HMRC has opened its long-awaited private sector consultation to tackle non-compliance with the IR35 reform. Last year in the Autumn Budget 2017, the government had hinted that it would discuss the problem of non-compliance of the IR35 reform or off-payroll working rules in the private sector.
According to estimates by the HMRC, only 10 percent of personal service companies comply with the legislation. The cost to the government due to non-compliance with tax legislation is reckoned to be about £700 million in 2017/18. This amount is estimated to increase to £1.2 billion in the next five years if no action is taken in this regard.
The IR35 was introduced in the year 2000 to ensure that independent contractors who offer services through a third party or umbrella company but work like an employee pay taxes like regular employees.
Previously independent contractors were required to report whether their work come under IR35. But after the introduction of the IR35 reform in April last year, the responsibility of ensuring compliance with tax rules had shifted from contractors to recruitment agencies or public bodies that hire services of the contractor. This was intended to increase the revenue by £185 million.
Due to financial difficulties faced by the introduction of IR35 reform, a lot of public sector independent contractors particularly those related to the IT sector had decided to move to the private sector. Some departments had to increase the day rates in order to retain skilled staff.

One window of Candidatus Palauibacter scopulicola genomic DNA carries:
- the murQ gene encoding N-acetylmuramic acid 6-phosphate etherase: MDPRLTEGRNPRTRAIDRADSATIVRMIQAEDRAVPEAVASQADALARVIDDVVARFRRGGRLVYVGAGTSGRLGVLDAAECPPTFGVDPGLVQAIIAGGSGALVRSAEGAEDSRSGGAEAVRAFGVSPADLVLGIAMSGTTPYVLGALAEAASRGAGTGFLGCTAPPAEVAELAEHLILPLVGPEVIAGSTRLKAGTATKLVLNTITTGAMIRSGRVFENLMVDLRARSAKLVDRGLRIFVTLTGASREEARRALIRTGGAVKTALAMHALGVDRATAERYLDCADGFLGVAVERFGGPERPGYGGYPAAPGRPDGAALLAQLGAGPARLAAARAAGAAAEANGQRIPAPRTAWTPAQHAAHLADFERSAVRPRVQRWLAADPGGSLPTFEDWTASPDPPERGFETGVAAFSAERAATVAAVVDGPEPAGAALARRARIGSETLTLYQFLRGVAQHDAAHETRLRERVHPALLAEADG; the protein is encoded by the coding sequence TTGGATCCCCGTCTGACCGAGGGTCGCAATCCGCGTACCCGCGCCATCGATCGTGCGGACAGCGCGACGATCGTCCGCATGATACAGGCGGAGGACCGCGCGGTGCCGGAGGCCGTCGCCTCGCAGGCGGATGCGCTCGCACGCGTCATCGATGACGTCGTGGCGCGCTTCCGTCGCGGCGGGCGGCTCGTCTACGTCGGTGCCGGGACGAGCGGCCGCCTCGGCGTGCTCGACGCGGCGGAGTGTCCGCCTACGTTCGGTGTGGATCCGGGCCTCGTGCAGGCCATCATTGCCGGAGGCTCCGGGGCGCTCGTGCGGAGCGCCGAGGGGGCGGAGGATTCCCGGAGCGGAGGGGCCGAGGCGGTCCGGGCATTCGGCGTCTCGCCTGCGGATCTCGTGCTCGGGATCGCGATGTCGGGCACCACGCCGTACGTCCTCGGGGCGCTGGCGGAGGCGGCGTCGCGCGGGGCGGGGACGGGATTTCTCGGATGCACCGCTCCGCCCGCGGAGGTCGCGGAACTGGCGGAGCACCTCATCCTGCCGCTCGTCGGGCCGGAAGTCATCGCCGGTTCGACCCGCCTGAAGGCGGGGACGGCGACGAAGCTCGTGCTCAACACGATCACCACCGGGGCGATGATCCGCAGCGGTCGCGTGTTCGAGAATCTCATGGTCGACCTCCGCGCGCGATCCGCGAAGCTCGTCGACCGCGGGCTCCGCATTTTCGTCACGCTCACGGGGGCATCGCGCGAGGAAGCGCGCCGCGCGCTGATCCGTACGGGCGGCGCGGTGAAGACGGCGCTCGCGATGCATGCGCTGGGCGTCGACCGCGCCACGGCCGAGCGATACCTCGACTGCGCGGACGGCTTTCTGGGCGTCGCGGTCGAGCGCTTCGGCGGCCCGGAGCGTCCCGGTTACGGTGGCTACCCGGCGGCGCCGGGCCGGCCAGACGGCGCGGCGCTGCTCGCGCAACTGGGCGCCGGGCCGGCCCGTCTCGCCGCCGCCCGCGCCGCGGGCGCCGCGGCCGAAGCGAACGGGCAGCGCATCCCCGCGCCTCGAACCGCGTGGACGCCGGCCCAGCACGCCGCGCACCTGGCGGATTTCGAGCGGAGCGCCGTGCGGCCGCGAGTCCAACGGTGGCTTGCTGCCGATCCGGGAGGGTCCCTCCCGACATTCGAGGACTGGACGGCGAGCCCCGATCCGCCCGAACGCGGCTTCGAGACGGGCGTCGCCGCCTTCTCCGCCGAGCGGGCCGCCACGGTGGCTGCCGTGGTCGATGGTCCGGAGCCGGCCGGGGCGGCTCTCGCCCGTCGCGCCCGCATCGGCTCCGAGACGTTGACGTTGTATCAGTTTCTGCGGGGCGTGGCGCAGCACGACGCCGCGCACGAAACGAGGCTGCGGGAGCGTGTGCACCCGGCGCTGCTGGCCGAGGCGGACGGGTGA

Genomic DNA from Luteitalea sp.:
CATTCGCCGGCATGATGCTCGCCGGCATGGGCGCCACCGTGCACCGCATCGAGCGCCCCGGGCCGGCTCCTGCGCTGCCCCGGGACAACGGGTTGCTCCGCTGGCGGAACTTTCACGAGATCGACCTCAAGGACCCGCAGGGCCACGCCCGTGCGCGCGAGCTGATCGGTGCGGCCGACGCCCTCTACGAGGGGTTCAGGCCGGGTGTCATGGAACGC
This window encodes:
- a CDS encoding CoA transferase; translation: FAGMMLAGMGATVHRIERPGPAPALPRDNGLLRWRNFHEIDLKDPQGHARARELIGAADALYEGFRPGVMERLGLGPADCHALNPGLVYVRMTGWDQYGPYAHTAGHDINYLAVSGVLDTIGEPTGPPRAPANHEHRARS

The HMRC is now keen to extend the IR35 reform that has attracted a lot of criticism to the private sector. Having said that, the department has stressed that no final decision has been taken in this regard.
According to a spokesperson of the HMRC, the government has not made any decision to extend tax reform. At the moment, the government is only considering how the IR35 reform has affected the public sector and how it will impact individuals and businesses in the UK.
But the spokesperson also added that evidence shows that the reform has been highly effective in addressing the issue of non-compliance with IR35 reform or off-payroll working rules. This means that it’s highly likely that the reform will be extended to the private sector. If the IR35 rule is extended to the private sector, nearly two million or one-third of private sector employees could be affected.